I think it’s important to clear up a few things about safety, security and risk management. I’m going to make a couple of stereotypes, but only to illustrate a point. Put your parent hat on and take a look at two ministries that seem to come at safety from two completely different perspectives.
Walk into your typical (see, I’m being stereotypical here) student ministry environment and you might see some things to give you caution. Is that game they’re playing on stage really safe? What if someone gets sick drinking that disgusting concoction? Did anyone even check to see if those kids have allergies? Why isn’t anyone manning those doors? What if a kid just walks out?
Walk into your typical (again with the stereotypes) children’s ministry environment and you’ll see something completely different. The groups are sized perfectly, the snacks are predictable and activities are consistent. Kids know exactly what is coming because there is a structure that kids and parents have come to expect.
Now, let’s change things up. When someone from kidmin walks into a typical student ministry environment, these are the words that come to mind:
However, the student ministry leaders would describe the exact same environment as fun, exciting, compelling and energetic.
Let’s take our turn now. When someone from the student ministry walks into a typical kidmin environment, these are the words that come to mind:
However, the kidmin leaders would describe the exact same environment as safe, secure, consistent and even child-friendly.
Here’s the honest truth: Kidmin has a lot to learn from the student ministry perspective. They have room to lighten up, mix things up a little and have a little more fun. However, Student ministry has a lot to learn from kidmin. They have room for a little more structure, procedure and planning.
Mostly though, I want to focus on the area of safety, security and risk management.
Your role as a ministry leader is to be a risk manager. Safety and security play into risk management and your job as the ministry lead is to assess risk and decide on what should be done.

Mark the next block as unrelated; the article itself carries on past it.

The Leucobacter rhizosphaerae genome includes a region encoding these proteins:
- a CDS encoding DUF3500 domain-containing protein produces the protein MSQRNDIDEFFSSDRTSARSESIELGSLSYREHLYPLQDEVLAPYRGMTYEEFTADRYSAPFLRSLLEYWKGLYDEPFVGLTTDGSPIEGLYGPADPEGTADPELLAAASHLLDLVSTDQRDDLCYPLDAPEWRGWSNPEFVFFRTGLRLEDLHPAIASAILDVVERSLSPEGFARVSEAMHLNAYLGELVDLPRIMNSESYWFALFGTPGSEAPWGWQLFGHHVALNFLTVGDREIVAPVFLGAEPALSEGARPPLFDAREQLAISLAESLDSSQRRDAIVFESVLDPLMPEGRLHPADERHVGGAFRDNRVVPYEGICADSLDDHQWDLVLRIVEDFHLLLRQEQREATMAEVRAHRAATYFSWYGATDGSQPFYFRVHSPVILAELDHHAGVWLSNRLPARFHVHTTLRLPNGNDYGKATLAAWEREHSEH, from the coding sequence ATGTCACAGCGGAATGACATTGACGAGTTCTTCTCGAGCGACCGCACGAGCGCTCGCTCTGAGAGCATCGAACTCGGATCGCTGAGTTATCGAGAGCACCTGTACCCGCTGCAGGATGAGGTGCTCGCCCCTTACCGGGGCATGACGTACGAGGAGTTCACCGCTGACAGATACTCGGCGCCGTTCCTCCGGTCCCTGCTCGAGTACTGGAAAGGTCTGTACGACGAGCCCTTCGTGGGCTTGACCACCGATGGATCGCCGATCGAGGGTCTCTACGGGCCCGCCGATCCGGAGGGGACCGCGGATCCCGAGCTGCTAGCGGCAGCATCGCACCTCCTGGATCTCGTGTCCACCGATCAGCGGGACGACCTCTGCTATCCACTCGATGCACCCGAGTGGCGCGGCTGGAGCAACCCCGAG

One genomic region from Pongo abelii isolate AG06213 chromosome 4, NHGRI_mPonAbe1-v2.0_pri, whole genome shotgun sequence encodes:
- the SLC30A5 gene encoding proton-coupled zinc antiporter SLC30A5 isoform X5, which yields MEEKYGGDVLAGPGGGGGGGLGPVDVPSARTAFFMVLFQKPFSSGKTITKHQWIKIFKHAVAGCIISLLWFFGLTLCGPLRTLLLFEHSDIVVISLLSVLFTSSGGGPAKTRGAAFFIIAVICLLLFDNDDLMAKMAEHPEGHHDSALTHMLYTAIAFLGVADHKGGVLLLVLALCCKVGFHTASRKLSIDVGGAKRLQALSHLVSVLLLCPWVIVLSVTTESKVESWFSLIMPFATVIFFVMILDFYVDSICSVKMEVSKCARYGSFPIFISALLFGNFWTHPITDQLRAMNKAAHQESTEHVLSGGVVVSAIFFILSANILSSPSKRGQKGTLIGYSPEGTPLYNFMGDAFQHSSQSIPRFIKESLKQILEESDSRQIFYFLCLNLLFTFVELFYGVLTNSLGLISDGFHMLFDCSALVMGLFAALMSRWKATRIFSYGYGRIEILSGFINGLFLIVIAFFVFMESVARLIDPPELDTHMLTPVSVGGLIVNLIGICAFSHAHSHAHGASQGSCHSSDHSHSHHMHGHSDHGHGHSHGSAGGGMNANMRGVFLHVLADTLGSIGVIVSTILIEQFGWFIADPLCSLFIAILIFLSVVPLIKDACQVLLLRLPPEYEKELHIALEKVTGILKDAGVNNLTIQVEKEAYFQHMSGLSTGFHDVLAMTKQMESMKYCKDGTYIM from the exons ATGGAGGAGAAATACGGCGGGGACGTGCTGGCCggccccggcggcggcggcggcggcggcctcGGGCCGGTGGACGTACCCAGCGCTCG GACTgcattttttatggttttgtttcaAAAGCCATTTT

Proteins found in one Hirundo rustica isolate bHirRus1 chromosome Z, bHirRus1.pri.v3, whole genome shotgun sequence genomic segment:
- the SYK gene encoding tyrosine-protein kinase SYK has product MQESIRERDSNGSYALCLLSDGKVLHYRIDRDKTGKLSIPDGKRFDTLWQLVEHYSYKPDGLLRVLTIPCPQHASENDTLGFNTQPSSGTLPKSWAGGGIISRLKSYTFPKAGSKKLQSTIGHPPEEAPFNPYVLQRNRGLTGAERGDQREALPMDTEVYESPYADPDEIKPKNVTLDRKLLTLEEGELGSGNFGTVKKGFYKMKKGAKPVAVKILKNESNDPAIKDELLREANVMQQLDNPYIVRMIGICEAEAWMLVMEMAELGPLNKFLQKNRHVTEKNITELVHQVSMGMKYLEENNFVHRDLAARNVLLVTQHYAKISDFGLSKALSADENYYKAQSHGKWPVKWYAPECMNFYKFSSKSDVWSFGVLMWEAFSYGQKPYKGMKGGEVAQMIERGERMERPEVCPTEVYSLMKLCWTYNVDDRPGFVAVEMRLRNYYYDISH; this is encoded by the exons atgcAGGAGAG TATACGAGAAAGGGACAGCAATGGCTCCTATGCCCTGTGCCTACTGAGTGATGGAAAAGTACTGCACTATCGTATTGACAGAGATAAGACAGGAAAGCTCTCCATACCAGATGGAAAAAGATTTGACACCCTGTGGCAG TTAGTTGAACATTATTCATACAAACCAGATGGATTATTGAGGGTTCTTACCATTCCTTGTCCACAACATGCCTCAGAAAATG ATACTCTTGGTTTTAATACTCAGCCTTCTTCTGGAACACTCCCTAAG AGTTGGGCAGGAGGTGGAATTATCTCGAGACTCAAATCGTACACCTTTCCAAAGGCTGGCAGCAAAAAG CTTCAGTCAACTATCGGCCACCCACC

I see it this way. Safety and Fun tend to exist in an inverse relationship. Typically, the more fun you’re having, the more risk you’re taking on. As fun increases, typically danger does as well. However, the more safe something is, the less fun it becomes. I know this isn’t true of EVERYTHING, but it is of most.
Think about camp. What’s more fun than a pillow fight? It’s perfectly fitting. However, pillow fights usually aren’t allowed because it’s the quickest way for a kid to end up hurt and the facility damaged – so pillow fights are usually off limits.
As a leader, you have manage risk. Safety/Security says no pillow fights. Major let down. But fun says, “It’s camp! We have to have a pillow fight” So as a risk manager, you have to pick between safety or fun. Also, you can manage the risk creatively. How about we bring all the kids to the pavilion with their pillows (no beds to fall off of or rooms to destroy) and do a pillow fight championship with 10 pillow fighters at a time in 15 second periods? Still super fun (especially as you can award one kid that pillow fight champion award), but you eliminated most of the safety concerns. Yes, someone might still get hurt – but it happens. You didn’t eliminate all risk, but you did manage it to an acceptable level.
Take this concept and apply it to every area of ministry.
Don’t make decisions not to do something because it isn’t safe. This leads to boring and stuffy ministry. Consider risk management. How can you better manage the risk. Change things up so that the risk of danger/injury goes down making room for fun to increase in the activities we lead.
Your ministry will never be 100% safe. 100% safe isn’t the goal. 100% safe is 100% boring. Be a smart leader. Assess the risks and make wise decisions. Where can you make room for fun and excitement while still keeping safety and security in check. This is why it’s called risk MANAGEMENT. Be wise. Be smart. But certainly be fun!
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Love this post. Working in both worlds, you see both perspectives. Might be a good idea to have some volunteers switch every now and then to get a taste. We need both. We need the fun, energetic side. But if a tragedy happens, it’s too difficult to recover.
Great insight Kenny.
It’s the beauty of leading a Next Generation team – you can leverage the strengths of both areas. Hope you’re doing well JC!